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Dengue virus 1

Phylogenetic tree was constructed using 41 sequences including 15 sequences from India (7 sequences from the current study and 8 published). The study sequences showed a nucleotide distance of 4%–7% and an amino acid distance of 2%–4% with respect to the prototype strain (NC_001477.1) whereas the nucleotide and amino acid distance between themselves was 2% each. Strains from the present study belonged to Genotype V (American/African genotype) and was found close to KJ420624 (Delhi, India 2011), MF065948 (Assam, India 2016), AY732476 (Thailand 1980), and KM242113 (Tamil Nadu, India 2013), respectively [Figure 1]. Protein sequence analysis revealed known variations G70S, N90S in all seven samples and two unknown variations S129T and L158M in MK427043 [Table 2].
Table 2: List of amino acid variations in capsid and pre-membrane region of all dengue virus serotypes on comparison with the reference strain NC_001477.1 (dengue virus 1), NC_001474.2 (dengue virus 2), NC_001475.2 (dengue virus 3), NC_002640.1 (dengue virus 4)

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Dengue virus 2

Phylogenetic analysis revealed the distribution of current strains into 3 genotypes. Of the 21 samples, majority of the samples (n = 19) grouped along with Genotype IV (Cosmopolitan), while MK408550 was close to KX702403 (Haiti 2016) belonging to Genotype III and MK408544 was near HM582101 (Fiji 1971) belonging to Genotype V. Among the Genotype IV samples, they exhibited 2 clusters: one close to KJ438865 (India 2012), and KX380828 (Singapore 2013), while the other was near KM274895 (India 2013) [Figure 2]. The study sequences showed a nucleotide distance of 8%–9% and an amino acid distance of 3%–5% with respect to the prototype strain (NC_001474.2), while between themselves the nucleotide distances was 4% and amino acid distances of 2%. Total of 6 known amino acid variations were observed within DENV2 sequences K76R, S101T, A102V, M104V, I106V and V112A [Table 2].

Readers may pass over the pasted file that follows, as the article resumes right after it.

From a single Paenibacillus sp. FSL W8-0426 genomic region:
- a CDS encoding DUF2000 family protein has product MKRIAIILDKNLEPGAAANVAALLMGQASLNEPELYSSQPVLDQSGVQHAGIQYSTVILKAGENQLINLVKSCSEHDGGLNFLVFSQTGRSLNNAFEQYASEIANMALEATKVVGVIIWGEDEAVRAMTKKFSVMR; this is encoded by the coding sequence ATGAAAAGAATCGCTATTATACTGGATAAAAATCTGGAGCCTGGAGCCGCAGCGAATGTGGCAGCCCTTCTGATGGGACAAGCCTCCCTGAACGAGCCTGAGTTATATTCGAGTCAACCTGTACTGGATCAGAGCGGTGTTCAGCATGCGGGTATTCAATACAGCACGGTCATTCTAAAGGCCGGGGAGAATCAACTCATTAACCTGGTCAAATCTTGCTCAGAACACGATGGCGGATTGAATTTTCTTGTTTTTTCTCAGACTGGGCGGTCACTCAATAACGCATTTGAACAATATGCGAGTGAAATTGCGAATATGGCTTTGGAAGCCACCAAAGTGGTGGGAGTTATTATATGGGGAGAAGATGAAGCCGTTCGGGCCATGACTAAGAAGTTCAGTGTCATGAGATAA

Dengue virus 3

Phylogenetic analysis revealed all 3 samples to cluster in Genotype III along with MH606210 (Assam, India 2017). While this cluster exhibited wide geographic distribution from Asia, Africa, America and Europe, our samples were closer to DENV3 strains from Asian continent including KF954946 (China 2013), JN940919 (India 2010), KF041254 (Pakistan 2008), JQ717295 (India 2011) and a single isolate from Africa (Senegal-KU509282 2009) [Figure 3]. The study sequences showed a nucleotide distance of 1%–5% and an amino acid distance of 1%–2% with respect to the prototype strain (NC_001475.2), while between themselves the nucleotide distances and amino acid distances were 1% each. A single known amino acid change was observed Q97K when compared with the prototype strain [Table 2].

Dengue virus 4

This was the major strain in circulation during this outbreak and they aligned at 235–536 bp corresponding to the prototype strain NC_002640.1, covering 46th to 145th amino acid of the CprM region. Molecular phylogenetic analysis revealed clustering of DENV4 sequences into 4 genotypes, with the current sequences falling under Genotype I. Within this genotype, we observed 5 different clusters/clades with the current samples distributed among Clades C, D, E. N = 26 of current study samples grouped into Clade D along with isolates from Andhra Pradesh (EU652498), Kerala (JN882277) and Pune (MG272273-MG272274) and n = 4 samples were grouped along with a strain from Pakistan (KF041260) [Figure 4]. We also observed about 46% of the strains formed a distinct new clade (Clade E) within Genotype I which was 0.7%±0.4 to 6±1.2 divergent from the other clades [Table 3] which could suggest emergence of a new clade within genotype I. (However the difference between clades D and E were minimal.). The study sequences showed a nucleotide distance of 2% and an amino acid distance of 2%–3% with respect to the prototype strain, while between themselves the nucleotide distances was 1% and amino acid distances was 0.5%. A total of 7 amino acid variations were observed of which 5 are known I81T, I102M, V111A, S115H and A128T and 2 are unknown E122G and L136F [Table 2].